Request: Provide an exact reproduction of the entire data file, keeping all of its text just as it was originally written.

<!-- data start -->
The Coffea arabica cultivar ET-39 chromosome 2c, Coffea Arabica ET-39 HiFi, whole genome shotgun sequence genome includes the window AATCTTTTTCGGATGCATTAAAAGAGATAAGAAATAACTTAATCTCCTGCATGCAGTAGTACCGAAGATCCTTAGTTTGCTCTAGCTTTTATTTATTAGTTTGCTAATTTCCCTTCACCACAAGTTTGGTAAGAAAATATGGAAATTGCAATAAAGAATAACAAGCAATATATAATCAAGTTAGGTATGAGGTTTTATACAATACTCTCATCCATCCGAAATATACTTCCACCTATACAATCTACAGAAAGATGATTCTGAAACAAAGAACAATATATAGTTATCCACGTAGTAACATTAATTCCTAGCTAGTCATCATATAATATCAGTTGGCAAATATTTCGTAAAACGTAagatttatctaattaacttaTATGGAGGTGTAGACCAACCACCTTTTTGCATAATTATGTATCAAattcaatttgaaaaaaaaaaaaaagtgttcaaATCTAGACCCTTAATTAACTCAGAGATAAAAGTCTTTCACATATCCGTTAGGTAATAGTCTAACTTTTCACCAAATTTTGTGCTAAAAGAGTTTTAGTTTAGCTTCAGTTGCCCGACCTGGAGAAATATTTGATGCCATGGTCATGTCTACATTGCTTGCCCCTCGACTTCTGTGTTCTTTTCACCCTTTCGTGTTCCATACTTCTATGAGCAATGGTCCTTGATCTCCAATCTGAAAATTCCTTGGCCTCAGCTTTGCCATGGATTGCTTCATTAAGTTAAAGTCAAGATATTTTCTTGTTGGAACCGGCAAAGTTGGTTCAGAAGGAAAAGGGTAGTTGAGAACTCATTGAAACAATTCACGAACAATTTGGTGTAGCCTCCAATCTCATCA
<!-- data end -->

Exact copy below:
The Coffea arabica cultivar ET-39 chromosome 2c, Coffea Arabica ET-39 HiFi, whole genome shotgun sequence genome includes the window AATCTTTTTCGGATGCATTAAAAGAGATAAGAAATAACTTAATCTCCTGCATGCAGTAGTACCGAAGATCCTTAGTTTGCTCTAGCTTTTATTTATTAGTTTGCTAATTTCCCTTCACCACAAGTTTGGTAAGAAAATATGGAAATTGCAATAAAGAATAACAAGCAATATATAATCAAGTTAGGTATGAGGTTTTATACAATACTCTCATCCATCCGAAATATACTTCCACCTATACAATCTACAGAAAGATGATTCTGAAACAAAGAACAATATATAGTTATCCACGTAGTAACATTAATTCCTAGCTAGTCATCATATAATATCAGTTGGCAAATATTTCGTAAAACGTAagatttatctaattaacttaTATGGAGGTGTAGACCAACCACCTTTTTGCATAATTATGTATCAAattcaatttgaaaaaaaaaaaaaagtgttcaaATCTAGACCCTTAATTAACTCAGAGATAAAAGTCTTTCACATATCCGTTAGGTAATAGTCTAACTTTTCACCAAATTTTGTGCTAAAAGAGTTTTAGTTTAGCTTCAGTTGCCCGACCTGGAGAAATATTTGATGCCATGGTCATGTCTACATTGCTTGCCCCTCGACTTCTGTGTTCTTTTCACCCTTTCGTGTTCCATACTTCTATGAGCAATGGTCCTTGATCTCCAATCTGAAAATTCCTTGGCCTCAGCTTTGCCATGGATTGCTTCATTAAGTTAAAGTCAAGATATTTTCTTGTTGGAACCGGCAAAGTTGGTTCAGAAGGAAAAGGGTAGTTGAGAACTCATTGAAACAATTCACGAACAATTTGGTGTAGCCTCCAATCTCATCA